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TCP-group 1992

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Routing protocols (OSPF vs RSPF)

I probably should have changed the subject line; it's too late now.

Good idea on using 386 memory managment features for NOS.  I had my
head handed to me for suggesting that a few months ago.  There were
a LOT of comments on it at that time; maybe someone has a better idea
now and a better sense of direction.  I proposed three possible goals
then, and I will add a fourth now.

1.  Let NOS use code overlays.  As Rob PE1CHL said at the time, this
is not easy.  The main obstacle is that the NOS multitasker changes
the SS register when using stejmp()/longjmp().  Rob argues that this
is incompatible with code overlays.  On the other hand, VROOMM should
put up with that, according to sidney@borland.com.  Also, Roy AA4RE
(enge@almaden.ibm.com) has managed to implement code overlays in his
BB program written in Turbo Pascal using VROOMM, and it is also based
on a multitasking kernel.  I originally favored this, on the idea that
it might require little source-level change and would work on any
class of machine down to 8088.

2.  Let NOS use XMS or EMS for its data.  Although EMS can be put on
an XT, it is uneconomical to do so.  As a practical matter, this would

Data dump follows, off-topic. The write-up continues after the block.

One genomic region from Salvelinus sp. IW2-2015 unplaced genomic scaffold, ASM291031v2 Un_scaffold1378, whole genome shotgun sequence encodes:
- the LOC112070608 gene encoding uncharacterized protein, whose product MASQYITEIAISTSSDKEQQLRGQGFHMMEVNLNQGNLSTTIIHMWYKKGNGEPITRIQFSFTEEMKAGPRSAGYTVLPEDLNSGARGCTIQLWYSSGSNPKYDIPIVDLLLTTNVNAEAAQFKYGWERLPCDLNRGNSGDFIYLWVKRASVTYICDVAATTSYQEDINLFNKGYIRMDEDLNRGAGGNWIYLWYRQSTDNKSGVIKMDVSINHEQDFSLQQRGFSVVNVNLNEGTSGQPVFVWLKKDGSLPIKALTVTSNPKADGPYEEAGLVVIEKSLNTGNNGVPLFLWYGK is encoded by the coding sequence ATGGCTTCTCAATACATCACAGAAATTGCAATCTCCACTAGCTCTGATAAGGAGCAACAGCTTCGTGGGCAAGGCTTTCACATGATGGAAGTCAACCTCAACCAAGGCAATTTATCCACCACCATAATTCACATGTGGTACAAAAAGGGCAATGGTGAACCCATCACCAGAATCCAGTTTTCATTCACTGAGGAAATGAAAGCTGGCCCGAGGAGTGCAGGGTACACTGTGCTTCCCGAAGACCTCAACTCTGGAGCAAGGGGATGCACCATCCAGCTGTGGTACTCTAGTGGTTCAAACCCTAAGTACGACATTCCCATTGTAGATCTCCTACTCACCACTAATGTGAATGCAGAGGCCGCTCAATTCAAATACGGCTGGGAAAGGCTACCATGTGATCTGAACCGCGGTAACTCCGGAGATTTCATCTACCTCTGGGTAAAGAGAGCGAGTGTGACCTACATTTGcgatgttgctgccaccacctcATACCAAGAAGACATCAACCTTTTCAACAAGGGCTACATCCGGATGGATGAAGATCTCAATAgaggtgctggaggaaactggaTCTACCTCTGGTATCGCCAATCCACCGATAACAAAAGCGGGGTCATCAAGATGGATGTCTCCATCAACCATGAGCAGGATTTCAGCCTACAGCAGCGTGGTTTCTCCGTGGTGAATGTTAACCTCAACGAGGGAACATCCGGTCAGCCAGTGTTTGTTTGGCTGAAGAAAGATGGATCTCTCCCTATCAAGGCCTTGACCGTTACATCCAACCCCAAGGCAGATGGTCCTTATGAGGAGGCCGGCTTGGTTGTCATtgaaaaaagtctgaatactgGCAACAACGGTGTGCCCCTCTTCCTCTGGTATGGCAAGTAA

limit improvement to 286 machines and up.  Also, the amount of data is
small relative to the amount of code.  Worse, most of the advantages
of this approach can be had on a 286 or 386 running DESQview.  Still
worse, a lot of source-level change would be necessary, since pointer
dereferencing would (or could) fail.

3.  Port NOS to a DOS extender.  This was favored by Rob, who works
with DOS extenders regularly.  I felt it would require more source-
level change than he did, however.  Another important objection
(from Phil KA9Q, I think) was that DOS extenders were pretty darned
expensive.  Since the original discussion, that has changed markedly:
the Zortech C++ 3.0 Developer's Edition is available -- with its own
bundled, royalty free DOS extenders -- as a competitive upgrade until
the end of March from any Microsoft or Borland C compiler for $200.
The disadvantage is that it would force use of a 386 as a practical
matter, and would require a dedicated machine since most extenders
are incompatible with multitaskers such as DESQview.

4.  Port NOS to OS/2.  Clearly the easiest approach for those of us
who have only to download the existing release from Walt KZ1F,
waltcy@ids.jvnc.net.  Of the four proposals, it is the only one
actually implemented.  OS/2, of course, is hopeless for anyone with
an XT, and not much of solution for 286 users either.  The coming
OS/2 2.0 ought tchange this; if OS/2 increases in popularity --
and 3-4 millions copies sold is a reasonable prediction for the
first year after release -- this would certainly be the preferred
method.  Also, the Zortech compiler mentioned above supports OS/2.

-- Mike

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